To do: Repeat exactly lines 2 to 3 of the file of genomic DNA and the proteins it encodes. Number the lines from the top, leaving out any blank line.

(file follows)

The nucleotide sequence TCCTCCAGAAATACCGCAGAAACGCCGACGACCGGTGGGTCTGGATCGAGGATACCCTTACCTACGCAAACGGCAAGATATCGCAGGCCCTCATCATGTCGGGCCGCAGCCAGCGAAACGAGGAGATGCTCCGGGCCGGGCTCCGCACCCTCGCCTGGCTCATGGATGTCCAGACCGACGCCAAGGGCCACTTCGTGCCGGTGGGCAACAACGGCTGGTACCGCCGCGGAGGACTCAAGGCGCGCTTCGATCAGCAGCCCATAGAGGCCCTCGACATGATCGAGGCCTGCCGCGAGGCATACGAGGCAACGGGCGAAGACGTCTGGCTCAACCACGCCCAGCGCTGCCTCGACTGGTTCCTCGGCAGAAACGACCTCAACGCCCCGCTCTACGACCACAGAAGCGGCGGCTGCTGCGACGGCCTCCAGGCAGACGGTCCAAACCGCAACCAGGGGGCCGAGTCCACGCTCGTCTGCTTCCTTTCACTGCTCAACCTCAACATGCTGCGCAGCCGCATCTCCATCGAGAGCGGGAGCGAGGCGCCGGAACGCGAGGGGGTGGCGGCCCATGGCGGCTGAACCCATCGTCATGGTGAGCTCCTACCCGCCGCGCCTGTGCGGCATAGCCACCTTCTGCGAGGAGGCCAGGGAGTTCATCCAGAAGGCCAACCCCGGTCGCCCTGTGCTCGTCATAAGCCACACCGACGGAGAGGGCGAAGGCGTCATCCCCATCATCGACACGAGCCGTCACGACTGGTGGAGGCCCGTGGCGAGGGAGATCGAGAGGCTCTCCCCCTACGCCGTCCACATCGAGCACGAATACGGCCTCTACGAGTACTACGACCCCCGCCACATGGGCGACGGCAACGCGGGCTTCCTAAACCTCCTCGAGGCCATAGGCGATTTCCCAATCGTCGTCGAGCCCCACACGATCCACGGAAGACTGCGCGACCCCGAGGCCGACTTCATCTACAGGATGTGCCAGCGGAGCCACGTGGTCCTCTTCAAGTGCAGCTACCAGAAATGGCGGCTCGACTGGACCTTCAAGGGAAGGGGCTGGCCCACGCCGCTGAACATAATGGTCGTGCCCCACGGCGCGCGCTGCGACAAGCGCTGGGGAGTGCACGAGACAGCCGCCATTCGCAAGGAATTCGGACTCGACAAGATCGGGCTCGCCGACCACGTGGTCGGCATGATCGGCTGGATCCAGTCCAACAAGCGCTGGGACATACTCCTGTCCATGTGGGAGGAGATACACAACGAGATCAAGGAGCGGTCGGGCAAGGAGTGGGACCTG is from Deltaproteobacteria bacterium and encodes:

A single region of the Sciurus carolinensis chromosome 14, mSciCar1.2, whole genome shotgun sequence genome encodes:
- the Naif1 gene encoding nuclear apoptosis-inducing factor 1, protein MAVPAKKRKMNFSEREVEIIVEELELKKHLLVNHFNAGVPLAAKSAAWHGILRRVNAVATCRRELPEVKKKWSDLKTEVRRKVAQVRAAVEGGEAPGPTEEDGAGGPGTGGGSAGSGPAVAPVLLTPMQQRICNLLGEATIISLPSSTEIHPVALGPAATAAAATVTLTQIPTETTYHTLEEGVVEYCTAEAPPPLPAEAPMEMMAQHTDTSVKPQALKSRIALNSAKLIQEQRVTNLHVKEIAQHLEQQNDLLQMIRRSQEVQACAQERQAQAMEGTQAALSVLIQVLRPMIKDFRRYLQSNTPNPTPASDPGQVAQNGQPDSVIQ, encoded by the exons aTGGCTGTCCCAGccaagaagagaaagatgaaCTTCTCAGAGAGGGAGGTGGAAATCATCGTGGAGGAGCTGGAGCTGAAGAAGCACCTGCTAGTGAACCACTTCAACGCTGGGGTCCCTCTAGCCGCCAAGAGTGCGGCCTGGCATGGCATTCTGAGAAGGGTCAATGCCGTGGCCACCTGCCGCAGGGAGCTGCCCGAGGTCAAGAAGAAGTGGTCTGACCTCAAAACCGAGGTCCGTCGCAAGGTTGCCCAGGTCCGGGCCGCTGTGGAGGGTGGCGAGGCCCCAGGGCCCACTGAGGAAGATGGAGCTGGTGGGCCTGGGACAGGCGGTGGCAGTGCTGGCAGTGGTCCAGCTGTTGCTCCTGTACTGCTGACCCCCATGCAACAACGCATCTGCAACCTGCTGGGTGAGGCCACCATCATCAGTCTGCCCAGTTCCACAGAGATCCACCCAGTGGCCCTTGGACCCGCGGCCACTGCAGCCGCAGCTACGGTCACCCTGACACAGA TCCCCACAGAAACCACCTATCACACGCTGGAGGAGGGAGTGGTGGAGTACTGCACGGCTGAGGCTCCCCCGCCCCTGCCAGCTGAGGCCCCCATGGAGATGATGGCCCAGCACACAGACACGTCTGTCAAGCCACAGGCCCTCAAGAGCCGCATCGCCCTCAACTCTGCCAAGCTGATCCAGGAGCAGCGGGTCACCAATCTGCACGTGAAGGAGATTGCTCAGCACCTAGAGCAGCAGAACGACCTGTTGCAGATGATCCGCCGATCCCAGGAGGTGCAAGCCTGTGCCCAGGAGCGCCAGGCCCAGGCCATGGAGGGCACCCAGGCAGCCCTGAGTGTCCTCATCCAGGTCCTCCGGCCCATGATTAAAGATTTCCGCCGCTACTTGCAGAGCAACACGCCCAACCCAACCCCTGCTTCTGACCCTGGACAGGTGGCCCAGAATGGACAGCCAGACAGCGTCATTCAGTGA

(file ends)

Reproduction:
A single region of the Sciurus carolinensis chromosome 14, mSciCar1.2, whole genome shotgun sequence genome encodes:
- the Naif1 gene encoding nuclear apoptosis-inducing factor 1, protein MAVPAKKRKMNFSEREVEIIVEELELKKHLLVNHFNAGVPLAAKSAAWHGILRRVNAVATCRRELPEVKKKWSDLKTEVRRKVAQVRAAVEGGEAPGPTEEDGAGGPGTGGGSAGSGPAVAPVLLTPMQQRICNLLGEATIISLPSSTEIHPVALGPAATAAAATVTLTQIPTETTYHTLEEGVVEYCTAEAPPPLPAEAPMEMMAQHTDTSVKPQALKSRIALNSAKLIQEQRVTNLHVKEIAQHLEQQNDLLQMIRRSQEVQACAQERQAQAMEGTQAALSVLIQVLRPMIKDFRRYLQSNTPNPTPASDPGQVAQNGQPDSVIQ, encoded by the exons aTGGCTGTCCCAGccaagaagagaaagatgaaCTTCTCAGAGAGGGAGGTGGAAATCATCGTGGAGGAGCTGGAGCTGAAGAAGCACCTGCTAGTGAACCACTTCAACGCTGGGGTCCCTCTAGCCGCCAAGAGTGCGGCCTGGCATGGCATTCTGAGAAGGGTCAATGCCGTGGCCACCTGCCGCAGGGAGCTGCCCGAGGTCAAGAAGAAGTGGTCTGACCTCAAAACCGAGGTCCGTCGCAAGGTTGCCCAGGTCCGGGCCGCTGTGGAGGGTGGCGAGGCCCCAGGGCCCACTGAGGAAGATGGAGCTGGTGGGCCTGGGACAGGCGGTGGCAGTGCTGGCAGTGGTCCAGCTGTTGCTCCTGTACTGCTGACCCCCATGCAACAACGCATCTGCAACCTGCTGGGTGAGGCCACCATCATCAGTCTGCCCAGTTCCACAGAGATCCACCCAGTGGCCCTTGGACCCGCGGCCACTGCAGCCGCAGCTACGGTCACCCTGACACAGA TCCCCACAGAAACCACCTATCACACGCTGGAGGAGGGAGTGGTGGAGTACTGCACGGCTGAGGCTCCCCCGCCCCTGCCAGCTGAGGCCCCCATGGAGATGATGGCCCAGCACACAGACACGTCTGTCAAGCCACAGGCCCTCAAGAGCCGCATCGCCCTCAACTCTGCCAAGCTGATCCAGGAGCAGCGGGTCACCAATCTGCACGTGAAGGAGATTGCTCAGCACCTAGAGCAGCAGAACGACCTGTTGCAGATGATCCGCCGATCCCAGGAGGTGCAAGCCTGTGCCCAGGAGCGCCAGGCCCAGGCCATGGAGGGCACCCAGGCAGCCCTGAGTGTCCTCATCCAGGTCCTCCGGCCCATGATTAAAGATTTCCGCCGCTACTTGCAGAGCAACACGCCCAACCCAACCCCTGCTTCTGACCCTGGACAGGTGGCCCAGAATGGACAGCCAGACAGCGTCATTCAGTGA